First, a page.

During our #JustSaySomething campaign, we have encouraged people with experiences of loss to open up about their grief, so that those who are grieving or others close to them in need of their support can talk without fear and feel comfortable seeking help in dealing with their loss.
At sixteen, Jess Bacon tragically lost her Dad to cancer. Here, she describes her own struggles with depression and communicating about her loss, the silence of those around her who were scared to say the wrong thing and the liberating power of reaching out to people, to help keep the memory of loved ones alive.
“I spent the summer in a sheltered way of life, pulling on my Dad's jumper whenever I could”
If you haven't lost a loved one, it can be difficult to know what to say to someone who has.
I lost my Dad when I was sixteen. I was one of several teenagers sadly in my year that had lost a parent, but nobody close to me could relate.
I spent the summer after my GCSE's in a sheltered way of life, pulling on my Dad's jumper whenever I could. I grieved. Friends and family visited, brought condolences and cake.
Then a few months down the line, everything had moved on. I'd started sixth form, my friends started to go out in town, house parties became nights out. They continued on and I didn't know how to do that. Had they forgotten what happened? Was I supposed to?
“They were scared of saying the wrong thing and I was scared they'd say nothing at all”
I felt like I was lugging this heavy weight around with me, looking for somewhere or someone to offload it to, if even for a moment. But no one could see it physically, even though a lot of people I'm sure could sense it, but as it weighed me down, I began to struggle to listen or make conversation. I could only feel and think about the weight on me.
My friends tried, but they didn't know what to say by this point and neither did I. It seemed as though I was distancing myself. I felt as though I was one step away from a major meltdown and everyone could sense that fragility. So they trod lightly and carefully, to not upset me.
In the end people stopped asking how I was. They knew the answer would resemble "I'm fine" and undoubtedly be a lie. So they stopped saying anything about it, because it seemed as though I didn't want to talk about it. They couldn’t read my mind. They were scared of saying the wrong thing and I was scared they'd say nothing at all. But I said nothing and they said nothing.
I didn't know at the time I had depression. My Mum just struggled to get me out of bed in the mornings for school and I couldn't make conversation with my friends without being angry or sad every day.
Opening up about grief
I felt a stronger connection with my counsellor from Thorpe Hall. Twenty-years older than me, but she understood every word I said, everything I felt. It was the kind of environment where I was free to talk, to someone who was paid to listen and wait for the moment where I cracked, which inevitably I did.
She understood the loss and the physical pain. The dragging yourself out of bed to face the next day, as well, they don't stop coming. Time doesn't stop just because you're not sure if you can get up or go on.
It was only a few years later in my first year of university that I had to open up. I had to tell people who didn't know me or my family, who had no pre-conceptions about me, that didn't know depressed Jess that lost friends because she couldn't make conversation or find the ability to do things anymore. I had to tell them that my Dad had died.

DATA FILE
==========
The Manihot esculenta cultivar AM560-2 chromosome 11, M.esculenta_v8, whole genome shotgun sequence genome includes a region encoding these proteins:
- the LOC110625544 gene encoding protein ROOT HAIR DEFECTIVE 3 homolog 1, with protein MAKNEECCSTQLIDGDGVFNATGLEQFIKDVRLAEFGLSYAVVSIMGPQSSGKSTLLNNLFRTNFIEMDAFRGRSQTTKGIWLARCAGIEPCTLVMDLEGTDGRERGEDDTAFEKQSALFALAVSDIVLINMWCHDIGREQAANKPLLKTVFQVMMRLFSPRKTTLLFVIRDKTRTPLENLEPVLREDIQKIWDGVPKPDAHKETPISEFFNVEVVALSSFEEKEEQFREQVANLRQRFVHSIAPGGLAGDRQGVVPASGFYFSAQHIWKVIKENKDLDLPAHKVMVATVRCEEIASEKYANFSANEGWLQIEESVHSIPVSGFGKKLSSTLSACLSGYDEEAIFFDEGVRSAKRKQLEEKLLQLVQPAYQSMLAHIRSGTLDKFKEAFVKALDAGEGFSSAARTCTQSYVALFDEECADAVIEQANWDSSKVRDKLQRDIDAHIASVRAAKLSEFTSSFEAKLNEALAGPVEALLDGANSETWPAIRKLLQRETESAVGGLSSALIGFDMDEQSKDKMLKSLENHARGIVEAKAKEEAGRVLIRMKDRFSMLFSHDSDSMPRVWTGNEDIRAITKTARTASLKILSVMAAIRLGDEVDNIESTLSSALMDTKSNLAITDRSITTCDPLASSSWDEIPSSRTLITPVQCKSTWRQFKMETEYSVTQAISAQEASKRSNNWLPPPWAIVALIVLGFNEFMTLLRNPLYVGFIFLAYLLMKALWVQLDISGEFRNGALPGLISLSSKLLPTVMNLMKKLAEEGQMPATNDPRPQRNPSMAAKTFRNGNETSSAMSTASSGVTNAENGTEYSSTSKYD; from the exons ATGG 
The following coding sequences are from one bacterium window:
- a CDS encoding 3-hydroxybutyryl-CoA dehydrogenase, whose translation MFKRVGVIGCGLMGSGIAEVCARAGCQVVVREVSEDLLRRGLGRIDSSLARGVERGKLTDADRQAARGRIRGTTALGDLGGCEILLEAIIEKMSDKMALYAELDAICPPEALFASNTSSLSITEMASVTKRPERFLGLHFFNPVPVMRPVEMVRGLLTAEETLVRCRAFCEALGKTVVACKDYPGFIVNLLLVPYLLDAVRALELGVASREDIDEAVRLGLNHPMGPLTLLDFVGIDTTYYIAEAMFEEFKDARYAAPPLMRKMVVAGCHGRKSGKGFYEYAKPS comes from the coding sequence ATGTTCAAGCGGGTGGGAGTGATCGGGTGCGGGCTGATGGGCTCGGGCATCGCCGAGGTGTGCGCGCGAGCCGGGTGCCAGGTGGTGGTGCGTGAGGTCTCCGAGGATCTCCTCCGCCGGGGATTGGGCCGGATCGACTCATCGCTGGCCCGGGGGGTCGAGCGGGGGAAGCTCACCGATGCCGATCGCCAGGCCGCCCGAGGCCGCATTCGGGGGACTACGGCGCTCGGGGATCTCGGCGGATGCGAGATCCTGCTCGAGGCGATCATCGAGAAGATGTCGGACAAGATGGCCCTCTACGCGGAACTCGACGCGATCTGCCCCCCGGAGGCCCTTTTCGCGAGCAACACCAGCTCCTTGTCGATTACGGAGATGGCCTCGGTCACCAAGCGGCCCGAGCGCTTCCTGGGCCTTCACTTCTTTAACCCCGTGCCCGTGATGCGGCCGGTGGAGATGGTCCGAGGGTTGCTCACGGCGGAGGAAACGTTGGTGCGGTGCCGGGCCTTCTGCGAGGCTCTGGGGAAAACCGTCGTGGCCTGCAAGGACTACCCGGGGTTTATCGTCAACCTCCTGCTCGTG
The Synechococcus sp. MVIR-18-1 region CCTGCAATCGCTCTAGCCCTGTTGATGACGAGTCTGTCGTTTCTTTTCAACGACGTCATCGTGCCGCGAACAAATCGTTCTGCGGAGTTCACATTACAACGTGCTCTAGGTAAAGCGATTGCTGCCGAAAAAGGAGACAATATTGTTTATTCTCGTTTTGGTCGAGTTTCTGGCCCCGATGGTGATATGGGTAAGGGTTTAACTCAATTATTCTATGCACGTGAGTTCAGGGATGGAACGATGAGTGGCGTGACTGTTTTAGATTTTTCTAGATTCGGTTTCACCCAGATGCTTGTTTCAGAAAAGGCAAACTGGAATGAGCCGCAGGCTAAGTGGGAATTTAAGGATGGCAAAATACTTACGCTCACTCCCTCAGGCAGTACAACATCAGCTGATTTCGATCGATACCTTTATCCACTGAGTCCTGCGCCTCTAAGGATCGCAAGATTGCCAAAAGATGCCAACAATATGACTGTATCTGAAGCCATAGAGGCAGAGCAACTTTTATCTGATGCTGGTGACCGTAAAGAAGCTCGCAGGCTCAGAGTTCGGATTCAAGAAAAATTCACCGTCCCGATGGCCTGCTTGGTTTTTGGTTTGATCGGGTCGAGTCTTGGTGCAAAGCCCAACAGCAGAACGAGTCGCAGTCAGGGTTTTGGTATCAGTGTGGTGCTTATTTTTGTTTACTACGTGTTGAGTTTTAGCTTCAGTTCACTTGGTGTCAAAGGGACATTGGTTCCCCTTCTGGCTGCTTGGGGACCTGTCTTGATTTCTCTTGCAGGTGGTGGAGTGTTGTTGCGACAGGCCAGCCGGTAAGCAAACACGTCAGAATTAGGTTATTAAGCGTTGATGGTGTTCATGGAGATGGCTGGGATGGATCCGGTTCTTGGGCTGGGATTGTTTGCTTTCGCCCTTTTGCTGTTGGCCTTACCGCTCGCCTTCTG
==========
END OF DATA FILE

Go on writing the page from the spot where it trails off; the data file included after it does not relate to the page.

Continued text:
“I got out. With the help of friends and family”
I was overwhelmed by grief and loneliness. No one in the world has lived the life I've lived. It was very isolating. The gap between who you really are and whom depression makes you becomes wider and wider, so that you only catch glimpses of the person you are underneath the sadness. I couldn't process it.
In this downward spiral, I was present and aware of what was happening but I couldn't stop it. I was in a pit with no way out. But I got out. With the help of friends and family, as well as dragging myself out of the pit.
Just say something
I used to think at school, after it all happened; well everyone stopped messaging me, so why should I reach out?
Reaching out to people is possibly the best thing you can do. I struggled to say it in person, so I began with messages. "I'm not feeling so great." "I'm struggling." "Sorry if I was a bit quiet, I've been quite down."
I would personally like to apologise to those people, but it's been so long, it wouldn't matter anymore. But I am sorry for the girl I was in sixth form. The angry, lost, lonely, depressed girl who couldn't hold a conversation, couldn't get through a night of drinking without crying and couldn't quite hold onto socialising and the reality that people were there to talk to, they just didn't know what to say anymore and I couldn’t bring myself to start the conversation.
I now would happily (and do) cry anywhere about anything, losing Dad, my cousin telling us she's pregnant again, a cute dog video.
Having gone through it, almost seven years down the line I can say it does get easier, if you open up and talk about what happened. Talk about them, just because they're gone doesn't mean they aren't still inherently involved in your life and in the person you are.
Even if it's just to one person, or just one word, say something. The sooner, the better. Trust me.
Find out more information about Sue Ryder Thorpe Hall Hospice and how you can help support their expert palliative care and family bereavement services, plus our advice and resources for coping with grief and supporting those who have lost a loved one.
Jess's dad was cared for at Sue Ryder Thorpe Hall Hospice in Peterborough. Since he died, she has found solace in blogging.